Kate Joyce is an expert woodworker, furniture designer, and artist. Unifying all her work is a deep and careful attention to wood, her material of choice.
“I feel like I’m collaborating with the wood,” Joyce said of the artistic method she has pioneered, of carving into the “rivers of grain” in the wood’s surface. Joyce then paints into those channels, creating what she calls “textural drama” that emphasizes the fluid imagery in the wood.
The effect ranges from the vivid and striking, as in her fiery “wood paintings,” to the extremely subtle. More than a few visitors to Joyce’s studio, in the Mine Safety Appliance building in Point Breeze, have remarked upon viewing one of her tables or shelves that they’ve never seen wood quite like that.
Joyce refined the technique while working on a wardrobe for a client. The client provided a range of colors he’d like her to work in, and Joyce drew up some samples of what the cabinet’s exteriors might look like. A few of these samples remain in her studio, a reminder of where the technique originated.
At first I’d paint and then sand it down, then paint it again, and at first I thought, ‘I hate this,’” said Joyce. But she kept at it, watching the subtle changes in the color and texture of the wood. “And I'd end up loving it. That’s where I’m collaborating with the wood. I’m pulling out the grain with color, not obliterating it by painting over the grain.
She has used the technique in her own work, which she has shown at the Borelli-Edwards galleries in Lawrenceville. One series of wood paintings, “Lengthwise A River,” depict riverscapes using the grain of poplar boards. Another series, “Crosswise An Island,” show islands in a river.
The titles are lines from “Behold the Wood,” a poem by the Swedish Nobel laureate Harry Martinson that Joyce etched into a piece of wood that hangs in her studio.
Joyce took sculpture classes while an undergraduate at the University of Pittsburgh, but at the urging of a famous furniture designer, she traveled to Switzerland to undergo a grueling apprenticeship with the Blatters, a multi-generational Swiss family woodworking business.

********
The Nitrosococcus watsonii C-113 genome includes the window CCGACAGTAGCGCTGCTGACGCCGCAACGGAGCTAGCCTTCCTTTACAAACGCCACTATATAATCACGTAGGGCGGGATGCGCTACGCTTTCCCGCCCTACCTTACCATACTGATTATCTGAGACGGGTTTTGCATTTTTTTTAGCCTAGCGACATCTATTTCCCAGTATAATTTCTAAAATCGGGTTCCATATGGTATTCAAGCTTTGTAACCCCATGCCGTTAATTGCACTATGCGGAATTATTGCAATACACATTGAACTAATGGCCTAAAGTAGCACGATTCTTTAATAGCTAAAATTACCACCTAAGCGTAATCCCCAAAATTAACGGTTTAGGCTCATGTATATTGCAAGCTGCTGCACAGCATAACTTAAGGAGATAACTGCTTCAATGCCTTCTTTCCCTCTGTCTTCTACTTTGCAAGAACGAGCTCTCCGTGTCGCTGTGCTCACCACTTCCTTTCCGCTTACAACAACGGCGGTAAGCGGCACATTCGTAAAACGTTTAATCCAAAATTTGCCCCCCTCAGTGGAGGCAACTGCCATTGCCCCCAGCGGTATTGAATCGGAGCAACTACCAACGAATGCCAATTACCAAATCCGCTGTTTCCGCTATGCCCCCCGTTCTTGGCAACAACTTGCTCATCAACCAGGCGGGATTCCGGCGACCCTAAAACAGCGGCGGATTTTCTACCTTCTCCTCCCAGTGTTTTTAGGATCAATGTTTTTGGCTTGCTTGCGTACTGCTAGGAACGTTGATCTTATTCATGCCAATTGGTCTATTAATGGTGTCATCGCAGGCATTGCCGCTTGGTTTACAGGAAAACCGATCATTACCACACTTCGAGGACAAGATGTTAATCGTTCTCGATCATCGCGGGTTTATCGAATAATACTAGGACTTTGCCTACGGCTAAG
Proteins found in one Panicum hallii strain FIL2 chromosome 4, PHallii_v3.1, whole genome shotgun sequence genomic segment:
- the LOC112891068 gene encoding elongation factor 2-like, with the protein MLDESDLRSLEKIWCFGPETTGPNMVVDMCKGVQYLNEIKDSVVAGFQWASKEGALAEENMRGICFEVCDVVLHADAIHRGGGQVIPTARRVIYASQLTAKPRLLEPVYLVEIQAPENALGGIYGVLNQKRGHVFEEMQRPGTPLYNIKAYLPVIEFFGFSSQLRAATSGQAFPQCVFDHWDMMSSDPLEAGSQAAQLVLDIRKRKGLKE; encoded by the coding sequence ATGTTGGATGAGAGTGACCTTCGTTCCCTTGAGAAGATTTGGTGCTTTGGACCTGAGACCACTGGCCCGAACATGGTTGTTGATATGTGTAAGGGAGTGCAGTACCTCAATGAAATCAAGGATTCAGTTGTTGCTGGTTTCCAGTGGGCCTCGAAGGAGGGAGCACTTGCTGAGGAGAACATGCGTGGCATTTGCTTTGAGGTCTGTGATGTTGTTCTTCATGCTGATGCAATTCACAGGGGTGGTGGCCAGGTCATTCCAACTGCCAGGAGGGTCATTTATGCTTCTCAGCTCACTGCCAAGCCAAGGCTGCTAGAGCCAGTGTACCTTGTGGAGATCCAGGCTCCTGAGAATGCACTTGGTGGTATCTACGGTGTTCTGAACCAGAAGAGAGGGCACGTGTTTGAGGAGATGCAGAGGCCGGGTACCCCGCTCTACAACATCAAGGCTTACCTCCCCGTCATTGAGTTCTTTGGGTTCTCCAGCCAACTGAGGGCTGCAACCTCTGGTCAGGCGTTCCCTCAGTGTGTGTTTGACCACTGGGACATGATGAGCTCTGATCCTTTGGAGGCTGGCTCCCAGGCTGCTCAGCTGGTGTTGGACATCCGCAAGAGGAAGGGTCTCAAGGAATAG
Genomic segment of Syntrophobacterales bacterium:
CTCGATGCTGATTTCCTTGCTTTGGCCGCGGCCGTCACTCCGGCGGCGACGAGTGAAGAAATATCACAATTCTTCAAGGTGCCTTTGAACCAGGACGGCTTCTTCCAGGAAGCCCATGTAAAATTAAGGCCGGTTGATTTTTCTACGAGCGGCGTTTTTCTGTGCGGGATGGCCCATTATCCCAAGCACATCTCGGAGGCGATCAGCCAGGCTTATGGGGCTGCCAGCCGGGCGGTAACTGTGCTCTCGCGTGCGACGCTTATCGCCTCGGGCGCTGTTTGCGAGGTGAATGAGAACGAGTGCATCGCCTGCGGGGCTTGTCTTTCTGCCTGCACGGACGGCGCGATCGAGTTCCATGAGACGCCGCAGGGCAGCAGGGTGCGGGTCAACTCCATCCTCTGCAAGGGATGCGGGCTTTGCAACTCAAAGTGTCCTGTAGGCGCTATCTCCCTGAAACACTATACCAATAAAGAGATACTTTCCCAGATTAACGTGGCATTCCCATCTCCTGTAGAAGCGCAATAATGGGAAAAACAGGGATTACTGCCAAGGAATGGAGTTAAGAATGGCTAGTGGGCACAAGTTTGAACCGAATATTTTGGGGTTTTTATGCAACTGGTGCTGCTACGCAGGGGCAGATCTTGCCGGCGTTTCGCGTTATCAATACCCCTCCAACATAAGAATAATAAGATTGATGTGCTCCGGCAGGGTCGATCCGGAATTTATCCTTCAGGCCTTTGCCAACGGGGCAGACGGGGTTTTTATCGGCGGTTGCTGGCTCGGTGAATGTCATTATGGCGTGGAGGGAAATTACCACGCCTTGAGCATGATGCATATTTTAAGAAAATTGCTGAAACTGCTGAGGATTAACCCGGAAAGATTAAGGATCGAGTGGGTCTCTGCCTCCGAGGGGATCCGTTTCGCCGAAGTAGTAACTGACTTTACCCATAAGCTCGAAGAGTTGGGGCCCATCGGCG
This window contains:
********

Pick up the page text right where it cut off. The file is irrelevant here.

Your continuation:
Wood paintings are just one facet of Joyce’s work as an artist. Her environment at the Mine Safety Appliance building, where she has had a studio for the past three and a half years, provides her with inspiration in the form of found objects that artists and craftspeople in neighboring studios set out, free to take.
“Pulley Pedestal Table,” a mahogany table fashioned from a found pulley, was part of the recent Re:New Festival’s local juried show. And “Tractor Prie Dieu” was fashioned from white oak and the grille of an antique Case tractor.
A corner of her studio space is occupied by doors, antique wooden pieces, and assorted other objects she’s collected but has not yet figured out what to do with. Since her gallery show, several people have given Joyce objects to work with, such as the women who brought her several pieces from an old piano.
Joyce was also recently commissioned to contribute a piece to “A Second Home,” an installation at the Mattress Factory. She created a chair from two salvaged headboards, which she meticulously joined together at an angle.
Joyce’s flourishing artistic career has come as a surprise to her.
“I moved to Pittsburgh to retire,” she said of the decision to relocate to Pittsburgh in 2011 from Seattle, where in 1980 she founded the still-functioning NW Gallery of Fine Woodworking with five fellow woodworkers. In 1985 Joyce joined Davidson Galleries, where she quickly rose to become the gallery’s director. She also worked as an art acquisitions consultant, helping the Seattle University School of Law acquire more than 80 pieces for new buildings.
During the entirety of her successful career as a woodworker and designer, gallery director, and art consultant, Joyce wished she could focus on her own artwork.
“I always said, ‘I want to do sculpture,’” Joyce said. “I envied the artists I worked with because they weren’t confined by any specifications.”
“Doors make themselves available,” she said. “It’s up to you to walk through those doors.”
“There are just so many opportunities and exhibitions, peer groups, and tremendous resources in Pittsburgh,” Joyce went on. “The interconnectivity here is really exciting.”
Adam Reger is a writer, editor, and teacher.
“Wardrobe System” by Kate Joyce. Polychromed poplar, aromatic cedar, and steel.
“Fire #1” and “Fire #2” by Kate Joyce. Polychromed poplar demonstrating Joyce’s method of carving into the wood’s grain and painting in its channels.
“Pulley Pedestal Table” by Kate Joyce. Carved mahogany and found pulley, recently show in the Re:New Festival’s recent juried show of local artists.